A deadly insect that has killed hundreds of millions of ash trees across the East, a scourge that makes the cankerworm look pleasant, is edging toward Charlotte.
The emerald ash borer is an Asian beetle that was first spotted in North Carolina in 2013, in three counties near the Virginia line. The bug has invaded most eastern states, including Virginia and Tennessee, since it was first detected in the U.S. in 2002.
Experts compare the beetle’s lethal potential to the blight that wiped out chestnut trees a century ago and to the insect that is now steadily killing hemlocks across the Southern Appalachian mountains.
And it’s encircling Charlotte, where green and white ash grow naturally and are planted in landscapes. Green ash can make up 30 percent or more of forests in floodplains and wetlands of the Southeast. Here’s how to identify the trees.
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Trees in Gaston, Lincoln, Catawba and Iredell counties, west and north of the city, have already been attacked, the North Carolina Forest Service reports. None have been found in Charlotte yet, but city tree officials are preparing for the beetle’s arrival.
“It’s on our doorstep,” said city arborist Tim Porter.
The Charlotte-based Catawba Lands Conservancy has found the borer at its Sally’s YMCA and Catawba Springs preserves in Lincoln County and at the Seven Oaks Preserve in Gaston County.
Volunteer crews from power tool maker Husqvarna cut down 30 dead trees at the Sally’s preserve last fall. Another crew, from Heartwood tree company, will take out more Friday to keep them from falling on hikers.
“We’re essentially seeing genocide for these trees,” said Heartwood owner Patrick George. “This is a bad situation, and we really have a fleeting opportunity to have a direct impact on our local population.”
Little can be done for ash groves in forests. Homeowners have two choices, George said: Treat individual trees with insecticides to prevent infestations, and continue treatments, or count on taking those trees down when they die.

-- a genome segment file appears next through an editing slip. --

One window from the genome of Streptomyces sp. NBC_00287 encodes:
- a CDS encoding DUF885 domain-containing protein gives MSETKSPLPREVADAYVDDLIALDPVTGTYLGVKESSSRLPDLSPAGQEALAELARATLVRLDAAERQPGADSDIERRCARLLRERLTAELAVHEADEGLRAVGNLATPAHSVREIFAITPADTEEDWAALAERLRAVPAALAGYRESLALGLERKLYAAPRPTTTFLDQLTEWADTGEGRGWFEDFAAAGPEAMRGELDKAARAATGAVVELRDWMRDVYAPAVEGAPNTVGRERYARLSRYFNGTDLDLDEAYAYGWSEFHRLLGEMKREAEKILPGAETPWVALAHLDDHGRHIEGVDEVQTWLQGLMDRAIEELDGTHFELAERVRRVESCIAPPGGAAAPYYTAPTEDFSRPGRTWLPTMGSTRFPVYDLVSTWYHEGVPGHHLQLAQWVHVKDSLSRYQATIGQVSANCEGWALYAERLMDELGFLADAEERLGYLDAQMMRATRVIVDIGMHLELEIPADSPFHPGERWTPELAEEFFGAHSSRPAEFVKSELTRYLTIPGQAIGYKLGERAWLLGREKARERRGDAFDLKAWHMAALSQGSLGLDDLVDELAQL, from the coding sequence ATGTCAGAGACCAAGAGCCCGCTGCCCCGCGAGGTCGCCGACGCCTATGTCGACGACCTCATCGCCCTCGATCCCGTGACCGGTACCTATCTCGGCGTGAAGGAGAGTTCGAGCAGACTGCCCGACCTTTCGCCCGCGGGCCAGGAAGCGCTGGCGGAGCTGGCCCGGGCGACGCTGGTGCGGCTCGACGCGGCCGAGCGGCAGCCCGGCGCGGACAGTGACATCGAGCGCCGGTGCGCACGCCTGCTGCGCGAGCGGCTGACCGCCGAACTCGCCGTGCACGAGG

“By the time you see them, they’ve been here for at least a year,” George said.
Heartwood has “adopted” and will treat a large ash tree near the band shell in Freedom Park. The company will also donate treatment of a grove of 17 large ashes near the Charlotte Nature Museum.
Kills in 2 to 5 years
The beetle, which is about the size of a cooked grain of rice, was first detected in Michigan 15 years ago and has slowly worked its way south. It invades new locations by flying or hitching rides on firewood and ash tree wood.
North Carolina, in an effort to slow the insect’s spread, imposed a statewide quarantine in mid-2013 that banned shipments of firewood and ash tree into out-of-state areas where it has not been found.
Here’s how the bug kills:
Adult beetles lay eggs on the bark of ash trees. Larvae emerging from the eggs bore into the bark and feed on tissues through which nutrients and water move, girdling and eventually killing the tree. The larvae then emerge as metallic green beetles between April and June.
Attacks take two to five years to kill a tree. Signs of an infestation start at the top of the tree, with thinning and loss of leaves.
Other clues include tunnels under the tree’s bark where larvae have fed. Sprouts, a defensive response by the tree, often emerge from the base of the trunk. Woodpeckers may busily hammer the tree to feed on insects beneath the bark.
Concord-based Carolina Tree Care has offered preventative treatments for four years. Annual treatments, which consist of soil injection or bark and canopy sprays, cost about $200 for a medium to large tree. Trees that have lost up to half their leaves to the insect may still be treated.
“I am letting (customers) know it’s around and is probably here,” said master arborist John Maurice. “If they have an ash tree that’s of significant value or of some emotional attachment, lets start protecting that now.”
Federal scientists hope to use biology to control the beetle. They’re evaluating three Chinese species of parasitic wasps that prey on it. Wasps have been released in Granville and Wayne counties.
Emerald ash borer in North Carolina
The state’s native ash species are white, green, Carolina and pumpkin ash. Green ash is widely used as a landscape tree. Mountain ash, which is not a true ash, is not susceptible to attack. State agriculture officials ask that the presence of insects suspected of being borers be reported to to (800) 206-9333 or firstname.lastname@example.org.